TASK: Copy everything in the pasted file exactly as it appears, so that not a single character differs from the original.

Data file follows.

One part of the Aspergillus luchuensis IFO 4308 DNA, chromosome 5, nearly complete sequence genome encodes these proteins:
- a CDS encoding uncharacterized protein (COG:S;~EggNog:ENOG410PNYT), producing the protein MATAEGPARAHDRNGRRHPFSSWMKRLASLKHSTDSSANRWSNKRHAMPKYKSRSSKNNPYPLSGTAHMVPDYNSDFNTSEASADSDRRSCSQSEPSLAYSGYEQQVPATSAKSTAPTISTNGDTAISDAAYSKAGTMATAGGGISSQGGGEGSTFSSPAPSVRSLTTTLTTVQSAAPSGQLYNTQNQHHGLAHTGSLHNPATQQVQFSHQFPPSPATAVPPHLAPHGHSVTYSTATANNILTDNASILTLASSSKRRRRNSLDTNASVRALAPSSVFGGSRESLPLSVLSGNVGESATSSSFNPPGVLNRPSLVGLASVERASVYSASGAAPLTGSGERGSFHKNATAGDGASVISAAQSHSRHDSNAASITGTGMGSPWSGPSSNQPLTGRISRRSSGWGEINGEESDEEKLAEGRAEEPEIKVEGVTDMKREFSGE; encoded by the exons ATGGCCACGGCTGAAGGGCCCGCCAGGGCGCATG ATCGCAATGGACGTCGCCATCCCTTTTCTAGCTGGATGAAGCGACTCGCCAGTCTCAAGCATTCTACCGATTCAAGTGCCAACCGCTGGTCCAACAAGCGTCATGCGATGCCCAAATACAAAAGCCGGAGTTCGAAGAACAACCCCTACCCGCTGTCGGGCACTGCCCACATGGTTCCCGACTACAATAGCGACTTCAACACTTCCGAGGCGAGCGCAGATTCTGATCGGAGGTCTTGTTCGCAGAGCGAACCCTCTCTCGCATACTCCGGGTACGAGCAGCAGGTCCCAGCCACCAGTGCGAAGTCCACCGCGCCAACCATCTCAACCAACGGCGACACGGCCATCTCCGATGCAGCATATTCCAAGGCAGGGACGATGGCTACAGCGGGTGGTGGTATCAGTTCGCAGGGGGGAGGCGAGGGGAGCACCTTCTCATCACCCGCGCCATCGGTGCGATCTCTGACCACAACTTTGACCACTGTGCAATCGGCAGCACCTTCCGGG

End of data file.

One part of the Aspergillus luchuensis IFO 4308 DNA, chromosome 5, nearly complete sequence genome encodes these proteins:
- a CDS encoding uncharacterized protein (COG:S;~EggNog:ENOG410PNYT), producing the protein MATAEGPARAHDRNGRRHPFSSWMKRLASLKHSTDSSANRWSNKRHAMPKYKSRSSKNNPYPLSGTAHMVPDYNSDFNTSEASADSDRRSCSQSEPSLAYSGYEQQVPATSAKSTAPTISTNGDTAISDAAYSKAGTMATAGGGISSQGGGEGSTFSSPAPSVRSLTTTLTTVQSAAPSGQLYNTQNQHHGLAHTGSLHNPATQQVQFSHQFPPSPATAVPPHLAPHGHSVTYSTATANNILTDNASILTLASSSKRRRRNSLDTNASVRALAPSSVFGGSRESLPLSVLSGNVGESATSSSFNPPGVLNRPSLVGLASVERASVYSASGAAPLTGSGERGSFHKNATAGDGASVISAAQSHSRHDSNAASITGTGMGSPWSGPSSNQPLTGRISRRSSGWGEINGEESDEEKLAEGRAEEPEIKVEGVTDMKREFSGE; encoded by the exons ATGGCCACGGCTGAAGGGCCCGCCAGGGCGCATG ATCGCAATGGACGTCGCCATCCCTTTTCTAGCTGGATGAAGCGACTCGCCAGTCTCAAGCATTCTACCGATTCAAGTGCCAACCGCTGGTCCAACAAGCGTCATGCGATGCCCAAATACAAAAGCCGGAGTTCGAAGAACAACCCCTACCCGCTGTCGGGCACTGCCCACATGGTTCCCGACTACAATAGCGACTTCAACACTTCCGAGGCGAGCGCAGATTCTGATCGGAGGTCTTGTTCGCAGAGCGAACCCTCTCTCGCATACTCCGGGTACGAGCAGCAGGTCCCAGCCACCAGTGCGAAGTCCACCGCGCCAACCATCTCAACCAACGGCGACACGGCCATCTCCGATGCAGCATATTCCAAGGCAGGGACGATGGCTACAGCGGGTGGTGGTATCAGTTCGCAGGGGGGAGGCGAGGGGAGCACCTTCTCATCACCCGCGCCATCGGTGCGATCTCTGACCACAACTTTGACCACTGTGCAATCGGCAGCACCTTCCGGG